Medieval ringwork in Burgate Wood


Heritage Category: Scheduled Monument

List Entry Number: 1016699

Date first listed: 02-Jul-1999


Ordnance survey map of Medieval ringwork in Burgate Wood
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This copy shows the entry on 14-Dec-2018 at 15:39:13.


The building or site itself may lie within the boundary of more than one authority.

County: Suffolk

District: Mid Suffolk (District Authority)

Parish: Burgate

National Grid Reference: TM 07707 75546


Legacy Record - This information may be included in the List Entry Details.

Reasons for Designation

Ringworks are medieval fortifications built and occupied from the late Anglo-Saxon period to the later 12th century. They comprised a small defended area containing buildings which was surrounded or partly surrounded by a substantial ditch and a bank surmounted by a timber palisade or, rarely, a stone wall. Occasionally a more lightly defended embanked enclosure, the bailey, adjoined the ringwork. Ringworks acted as strongholds for military operations and in some cases as defended aristocratic or manorial settlements. They are rare nationally with only 200 recorded examples and less than 60 with baileys. As such, and as one of a limited number and very restricted range of Anglo-Saxon and Norman fortifications, ringworks are of particular significance to our understanding of the period.

The ringwork in Burgate Wood is a well preserved example of this class of monument, apparently constructed as a lightly defended manor house rather than a military stronghold, and has additional interest in relation to the wood within which it stands and to the later moated manorial site nearby.

Archaeological information relating to its construction and occupation will be contained in earthworks and accumulated deposits within the interior of the enclosure. Organic material, including evidence for the local environment in the past, is also likely to be preserved in waterlogged deposits in the lower fill of the ditch.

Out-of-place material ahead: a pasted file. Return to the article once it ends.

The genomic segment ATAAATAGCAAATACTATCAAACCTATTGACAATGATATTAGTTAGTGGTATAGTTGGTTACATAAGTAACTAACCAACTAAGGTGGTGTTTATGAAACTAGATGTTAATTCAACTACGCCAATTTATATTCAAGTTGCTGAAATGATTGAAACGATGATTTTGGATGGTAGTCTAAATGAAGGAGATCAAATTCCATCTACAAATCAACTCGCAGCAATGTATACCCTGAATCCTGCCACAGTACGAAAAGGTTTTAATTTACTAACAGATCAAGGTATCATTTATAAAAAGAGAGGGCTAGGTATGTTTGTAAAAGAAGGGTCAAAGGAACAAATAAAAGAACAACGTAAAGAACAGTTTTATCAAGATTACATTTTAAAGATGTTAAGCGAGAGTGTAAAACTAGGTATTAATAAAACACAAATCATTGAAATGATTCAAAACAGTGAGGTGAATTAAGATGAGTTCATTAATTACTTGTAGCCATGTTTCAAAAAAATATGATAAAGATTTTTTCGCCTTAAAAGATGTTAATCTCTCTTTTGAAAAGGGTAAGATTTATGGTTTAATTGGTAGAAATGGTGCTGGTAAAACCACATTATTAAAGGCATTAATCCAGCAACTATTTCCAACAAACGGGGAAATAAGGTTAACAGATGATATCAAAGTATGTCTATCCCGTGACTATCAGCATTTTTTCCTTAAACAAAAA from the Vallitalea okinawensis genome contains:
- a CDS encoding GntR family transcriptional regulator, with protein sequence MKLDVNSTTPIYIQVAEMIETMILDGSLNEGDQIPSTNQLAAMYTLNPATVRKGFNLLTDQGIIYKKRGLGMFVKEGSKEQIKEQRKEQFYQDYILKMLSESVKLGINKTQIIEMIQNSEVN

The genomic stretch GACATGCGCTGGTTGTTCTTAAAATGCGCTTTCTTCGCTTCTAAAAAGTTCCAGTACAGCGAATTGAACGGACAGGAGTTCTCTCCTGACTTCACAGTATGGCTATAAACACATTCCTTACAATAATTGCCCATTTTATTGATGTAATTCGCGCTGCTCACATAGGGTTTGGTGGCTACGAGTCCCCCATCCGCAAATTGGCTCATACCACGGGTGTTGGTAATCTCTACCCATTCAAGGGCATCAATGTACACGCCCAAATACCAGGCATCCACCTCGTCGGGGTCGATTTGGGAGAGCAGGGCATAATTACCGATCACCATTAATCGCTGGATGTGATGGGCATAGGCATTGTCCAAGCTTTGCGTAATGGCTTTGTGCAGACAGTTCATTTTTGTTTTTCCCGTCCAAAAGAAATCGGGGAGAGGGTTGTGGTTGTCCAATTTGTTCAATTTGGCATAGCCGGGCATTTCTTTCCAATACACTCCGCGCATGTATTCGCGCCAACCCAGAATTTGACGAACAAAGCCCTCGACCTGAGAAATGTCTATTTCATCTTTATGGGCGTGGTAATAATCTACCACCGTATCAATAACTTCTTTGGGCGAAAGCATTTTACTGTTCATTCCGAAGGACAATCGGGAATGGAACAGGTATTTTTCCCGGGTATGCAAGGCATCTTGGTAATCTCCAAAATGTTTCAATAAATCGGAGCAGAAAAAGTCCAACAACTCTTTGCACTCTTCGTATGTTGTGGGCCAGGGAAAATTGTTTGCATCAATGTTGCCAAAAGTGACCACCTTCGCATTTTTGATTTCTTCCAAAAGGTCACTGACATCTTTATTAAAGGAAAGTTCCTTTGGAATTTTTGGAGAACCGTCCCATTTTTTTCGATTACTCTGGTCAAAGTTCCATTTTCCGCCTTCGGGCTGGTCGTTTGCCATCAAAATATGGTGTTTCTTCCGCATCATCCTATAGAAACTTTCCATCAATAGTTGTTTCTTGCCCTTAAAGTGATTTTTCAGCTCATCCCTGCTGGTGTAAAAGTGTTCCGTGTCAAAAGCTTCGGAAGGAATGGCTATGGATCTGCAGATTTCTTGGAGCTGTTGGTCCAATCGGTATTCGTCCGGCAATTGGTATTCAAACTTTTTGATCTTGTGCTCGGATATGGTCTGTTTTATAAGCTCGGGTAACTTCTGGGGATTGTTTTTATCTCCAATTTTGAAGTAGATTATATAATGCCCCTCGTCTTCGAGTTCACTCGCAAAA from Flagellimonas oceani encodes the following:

Legacy Record - This information may be included in the List Entry Details.


The monument includes a medieval ringwork located about 530m west of St Mary's Church and 300m south west of Burgate Hall moated site, which is the subject of a separate scheduling. It lies towards the southern end of Burgate Wood, which existed in the medieval period.

The ringwork is visible as a sub-circular enclosure with maximum overall dimensions of approximately 76m north-south by 70m east-west, surrounded by a ditch and inner bank. The ditch, which ranges between 8m and 15m in width and contains some water on the northern side of the enclosure, has become partly infilled, but remains open to a depth of up to 2.2m, measured from the external ground surface. The bank, constructed of earth quarried from the ditch, is up to 10m wide at the base and still stands to a height of around 1m, although originally it would have been higher and surmounted by a timber palisade. A depression about 5m wide in the bank on the west side of the enclosure marks the probable site of an entrance, partly infilled by the erosion of the bank on either side, and against the outer edge of the ditch opposite this, surrounded on the north, west and south sides by the slight remains of a ditch, there is a sub-rectangular platform raised about 0.5m above the prevailing ground level and measuring about 17m NNW-SSE by 8m. This platform probably supported a building or buildings relating to the entrance. A low, causeway-like ridge across the ditch on the opposite side of the enclosure is not associated with any corresponding gap in the inner bank and is unlikely to be an original feature.

The ringwork is believed to be the site of a medieval manor house, probably dating from soon after the Norman Conquest, and fragments of pottery found on the site provide evidence of occupation during the 11th and 12th centuries. According to the Domesday survey of 1086, there was a substantial manor in Burgate before 1066, held by a free man named Wulfwin. After the Conquest the tenant was Adelhelm under the overlordship of Aubrey de Vere, and by the 13th century it was held by the de Burgate family, thought to be descendants of Adelhelm, in whose hands it remained until the early 15th century. The ringwork was probably abandoned when the moated manor house to the east of it was constructed.

MAP EXTRACT The site of the monument is shown on the attached map extract. It includes a 2 metre boundary around the archaeological features, considered to be essential for the monument's support and preservation.


The contents of this record have been generated from a legacy data system.

Legacy System number: 30571

Legacy System: RSM


Books and journals
Copinger, W A, The Manors of Suffolk, Volume 3, (1909), 244f
Hill, P O, Echoes from the Past Life of Burgate, (1932)
Rackham, O (Dymond, Martin, E eds.), An Historical Atlas of Suffolk51

End of official listing